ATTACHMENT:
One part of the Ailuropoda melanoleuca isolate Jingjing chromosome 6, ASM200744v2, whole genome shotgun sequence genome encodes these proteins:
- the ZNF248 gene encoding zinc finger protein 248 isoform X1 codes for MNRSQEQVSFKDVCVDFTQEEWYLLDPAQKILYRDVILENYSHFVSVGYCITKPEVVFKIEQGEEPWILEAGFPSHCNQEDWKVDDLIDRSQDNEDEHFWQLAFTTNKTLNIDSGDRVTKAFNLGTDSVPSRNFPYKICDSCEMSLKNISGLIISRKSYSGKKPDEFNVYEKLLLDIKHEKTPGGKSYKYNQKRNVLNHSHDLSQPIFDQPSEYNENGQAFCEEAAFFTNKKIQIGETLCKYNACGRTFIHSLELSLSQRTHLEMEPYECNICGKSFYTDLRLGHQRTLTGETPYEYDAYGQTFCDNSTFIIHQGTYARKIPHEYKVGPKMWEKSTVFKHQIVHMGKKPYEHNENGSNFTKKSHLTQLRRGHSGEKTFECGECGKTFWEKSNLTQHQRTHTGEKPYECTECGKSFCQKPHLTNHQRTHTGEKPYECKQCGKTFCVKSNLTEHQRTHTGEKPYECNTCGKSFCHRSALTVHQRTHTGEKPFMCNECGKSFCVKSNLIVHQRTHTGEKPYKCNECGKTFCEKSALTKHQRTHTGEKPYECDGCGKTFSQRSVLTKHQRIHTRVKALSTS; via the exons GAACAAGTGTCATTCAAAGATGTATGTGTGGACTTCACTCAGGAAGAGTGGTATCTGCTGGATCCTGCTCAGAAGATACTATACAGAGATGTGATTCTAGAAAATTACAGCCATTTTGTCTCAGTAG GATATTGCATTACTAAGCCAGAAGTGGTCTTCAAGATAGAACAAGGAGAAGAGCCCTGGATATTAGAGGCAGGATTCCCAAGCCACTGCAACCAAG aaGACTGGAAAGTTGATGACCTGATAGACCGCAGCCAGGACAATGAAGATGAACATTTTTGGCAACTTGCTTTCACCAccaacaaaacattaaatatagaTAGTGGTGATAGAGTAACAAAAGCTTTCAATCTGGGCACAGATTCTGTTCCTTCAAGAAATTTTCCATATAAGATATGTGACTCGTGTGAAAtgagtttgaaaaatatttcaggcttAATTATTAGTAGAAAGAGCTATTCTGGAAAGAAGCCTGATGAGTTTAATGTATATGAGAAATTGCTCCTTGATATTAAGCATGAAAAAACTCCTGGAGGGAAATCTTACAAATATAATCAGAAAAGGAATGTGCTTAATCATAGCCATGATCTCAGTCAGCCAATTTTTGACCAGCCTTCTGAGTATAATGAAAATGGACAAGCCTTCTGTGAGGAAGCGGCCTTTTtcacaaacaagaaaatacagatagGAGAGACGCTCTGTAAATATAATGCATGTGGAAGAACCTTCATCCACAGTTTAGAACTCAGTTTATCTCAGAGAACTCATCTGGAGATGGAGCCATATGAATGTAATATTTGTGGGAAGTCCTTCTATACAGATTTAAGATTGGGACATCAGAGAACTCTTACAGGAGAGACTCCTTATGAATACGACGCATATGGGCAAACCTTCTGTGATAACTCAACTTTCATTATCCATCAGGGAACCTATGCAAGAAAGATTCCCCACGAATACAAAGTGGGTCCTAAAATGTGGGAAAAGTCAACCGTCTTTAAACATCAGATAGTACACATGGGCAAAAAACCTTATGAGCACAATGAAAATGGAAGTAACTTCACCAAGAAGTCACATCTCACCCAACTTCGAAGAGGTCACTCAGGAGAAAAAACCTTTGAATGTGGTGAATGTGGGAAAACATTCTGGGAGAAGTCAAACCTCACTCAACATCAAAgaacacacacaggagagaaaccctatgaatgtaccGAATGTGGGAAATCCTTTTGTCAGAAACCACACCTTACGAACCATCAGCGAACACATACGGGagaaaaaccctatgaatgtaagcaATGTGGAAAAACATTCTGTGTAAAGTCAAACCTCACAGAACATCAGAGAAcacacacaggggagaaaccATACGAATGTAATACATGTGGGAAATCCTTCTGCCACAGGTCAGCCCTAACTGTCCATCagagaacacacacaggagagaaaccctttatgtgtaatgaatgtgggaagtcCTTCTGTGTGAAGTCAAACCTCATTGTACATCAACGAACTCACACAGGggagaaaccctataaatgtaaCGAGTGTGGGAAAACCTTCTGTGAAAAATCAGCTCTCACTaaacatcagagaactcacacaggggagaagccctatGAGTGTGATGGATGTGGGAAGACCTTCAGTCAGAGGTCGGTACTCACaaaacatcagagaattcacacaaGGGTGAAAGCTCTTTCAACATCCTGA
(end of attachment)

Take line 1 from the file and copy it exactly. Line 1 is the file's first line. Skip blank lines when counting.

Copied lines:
One part of the Ailuropoda melanoleuca isolate Jingjing chromosome 6, ASM200744v2, whole genome shotgun sequence genome encodes these proteins: